society to encourage the individual to a selfish demand of more reward for his services rendered than their actual value. The ethical and social ideal, on the contrary, is the glad and abundant giving which characterizes the free and generous man.
His antagonism to law is also a moral reaction. Compulsory good is not good. He sees law as a perversion. It is security only for the exploiters, the privIleged [sic] few. The threat of the law and punishment are demoralizing. However useful it may have been in the democratizing process, law too is passing. "Free agreement is becoming a substitute for law." "The feeling of honor in keeping agreements" alone makes trade possible and is the only necessary sanction. The numerous charitable societies show the trend to be "not in increasing powers of the state, but in resorting to free organization and free federation in all those branches which are now considered as attributes of the state."
In his essay, "Anarchism: Its Philosophy and Ideal," there is a better balancing up between the philosophy of solidarism and the philosophy of individualism. There he maintained that political economy is no longer "the study of the wealth of individuals." The ideal is to seek "the most complete development of individuality combined with the highest development of voluntary association in all its aspects, in all possible degrees, for all imaginable aims." That is accomplished "not by subjecting all its members to an authority that is fictitiously supposed to represent society, not by trying to establish uniformity, but by urging all men to develop free initiative, free action, free association." It is "the ideal of a society where each governs himself according to his own will." For "we need not fear the dangers and abuses of liberty." This doctrine is always implicit in his teaching. Only elsewhere he was especially concerned to emphasize the solidarist rather than the individualist or libertarian viewpoint.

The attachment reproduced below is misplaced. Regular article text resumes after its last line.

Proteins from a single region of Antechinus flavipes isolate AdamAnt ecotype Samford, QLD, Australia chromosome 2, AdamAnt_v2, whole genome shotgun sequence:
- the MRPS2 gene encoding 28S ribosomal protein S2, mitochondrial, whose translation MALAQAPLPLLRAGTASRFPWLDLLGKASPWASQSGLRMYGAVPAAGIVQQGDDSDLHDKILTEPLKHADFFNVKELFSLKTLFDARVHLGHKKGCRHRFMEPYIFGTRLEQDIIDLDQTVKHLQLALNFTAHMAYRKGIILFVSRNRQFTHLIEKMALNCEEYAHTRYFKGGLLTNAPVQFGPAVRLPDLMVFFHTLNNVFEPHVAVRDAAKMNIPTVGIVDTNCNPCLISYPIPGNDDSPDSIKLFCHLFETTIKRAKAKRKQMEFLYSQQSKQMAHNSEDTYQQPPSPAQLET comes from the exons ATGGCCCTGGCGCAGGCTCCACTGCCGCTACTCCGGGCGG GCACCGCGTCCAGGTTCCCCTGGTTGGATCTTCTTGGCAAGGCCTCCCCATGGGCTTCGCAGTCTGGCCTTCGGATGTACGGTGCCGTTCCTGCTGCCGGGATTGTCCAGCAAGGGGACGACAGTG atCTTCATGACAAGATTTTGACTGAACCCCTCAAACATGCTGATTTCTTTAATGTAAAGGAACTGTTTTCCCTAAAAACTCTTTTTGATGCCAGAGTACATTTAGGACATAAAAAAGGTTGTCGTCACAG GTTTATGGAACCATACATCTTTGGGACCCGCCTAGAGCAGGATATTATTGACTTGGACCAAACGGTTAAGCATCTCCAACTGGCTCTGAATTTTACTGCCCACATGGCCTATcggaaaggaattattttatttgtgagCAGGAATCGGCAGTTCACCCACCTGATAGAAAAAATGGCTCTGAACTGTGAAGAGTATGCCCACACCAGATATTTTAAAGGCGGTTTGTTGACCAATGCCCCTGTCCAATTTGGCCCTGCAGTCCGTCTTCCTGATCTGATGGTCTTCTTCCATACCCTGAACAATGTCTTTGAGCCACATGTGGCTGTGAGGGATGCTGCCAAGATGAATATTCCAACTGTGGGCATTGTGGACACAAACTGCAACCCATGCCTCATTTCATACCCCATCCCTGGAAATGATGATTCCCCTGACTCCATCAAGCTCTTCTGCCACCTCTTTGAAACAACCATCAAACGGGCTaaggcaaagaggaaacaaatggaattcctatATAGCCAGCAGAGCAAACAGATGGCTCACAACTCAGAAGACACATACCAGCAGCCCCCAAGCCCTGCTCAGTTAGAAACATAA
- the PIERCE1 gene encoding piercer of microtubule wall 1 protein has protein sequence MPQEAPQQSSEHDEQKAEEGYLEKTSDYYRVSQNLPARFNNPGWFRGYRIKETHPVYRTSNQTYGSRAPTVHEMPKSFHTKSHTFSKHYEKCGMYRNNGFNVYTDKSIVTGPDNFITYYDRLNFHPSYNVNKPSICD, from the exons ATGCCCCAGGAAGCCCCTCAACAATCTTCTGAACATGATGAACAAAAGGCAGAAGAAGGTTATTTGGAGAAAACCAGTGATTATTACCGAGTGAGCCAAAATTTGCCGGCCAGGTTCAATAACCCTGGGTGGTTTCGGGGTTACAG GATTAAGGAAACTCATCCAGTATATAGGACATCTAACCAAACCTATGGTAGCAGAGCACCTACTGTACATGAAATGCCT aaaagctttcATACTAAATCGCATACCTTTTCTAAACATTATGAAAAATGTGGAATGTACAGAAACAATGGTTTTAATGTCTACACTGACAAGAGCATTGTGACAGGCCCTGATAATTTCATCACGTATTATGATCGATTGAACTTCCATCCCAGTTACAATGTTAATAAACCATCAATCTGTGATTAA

What is outstanding in Kropotkin is that despite the turmoil of his early life and hardships to the end, he grew steadily in balance of judgment and human understanding. Although professing to be a materialist, he reacted healthily against the brutal doctrine of a relentless struggle for survival. He was more nearly right and certainly more humane in making insistence upon mutual aid as the better road to progress. He was no pacifist and recognized revolution and violence as often necessary, though ideally undesirable. He took a lesson from Nature's book that the peacefulness of the social animals is the best assurance of survival, and the proof is that they are the most numerous on the face of the earth.
Thus Kropotkin's naturalism is nobly inspiring. It gives primacy to intellect and goodwill. It is a corrective of conventional and traditional sociality. It idealizes only that social life which is humane. Does it matter then that Kropotkin misnamed his philosophy anarchist communism and that he did not understand that a responsible state is not only possible but is substantially what he also believed in ? Among the very great must his name be permanently enrolled — the scholar, the true scientist, the kindly man who really loved his fellowmen and gave himself whole-heartedly with that abundant energy which for him was synonymous with duty.
His true disciple will pass over what was ephemeral in him and hold fast to the great truths of enduring humanity which so eloquently and ably he pleaded for.
THE SPIRIT OF THE MAN
By Edward Adams Cantrell
Kropotkin did a great deal for me. Back in the old days, when, following Huxley, I was leaning toward an extreme form of Darwinian ethics, Kropotkin gave me a foundation for a more humane outlook on life. His biological and anthropological arguments for mutualism, I think, are unassailable. "Mutual Aid" is one of the great books of our time, and Kropotkin himself was one of the great free spirits of all time. I revere his memory.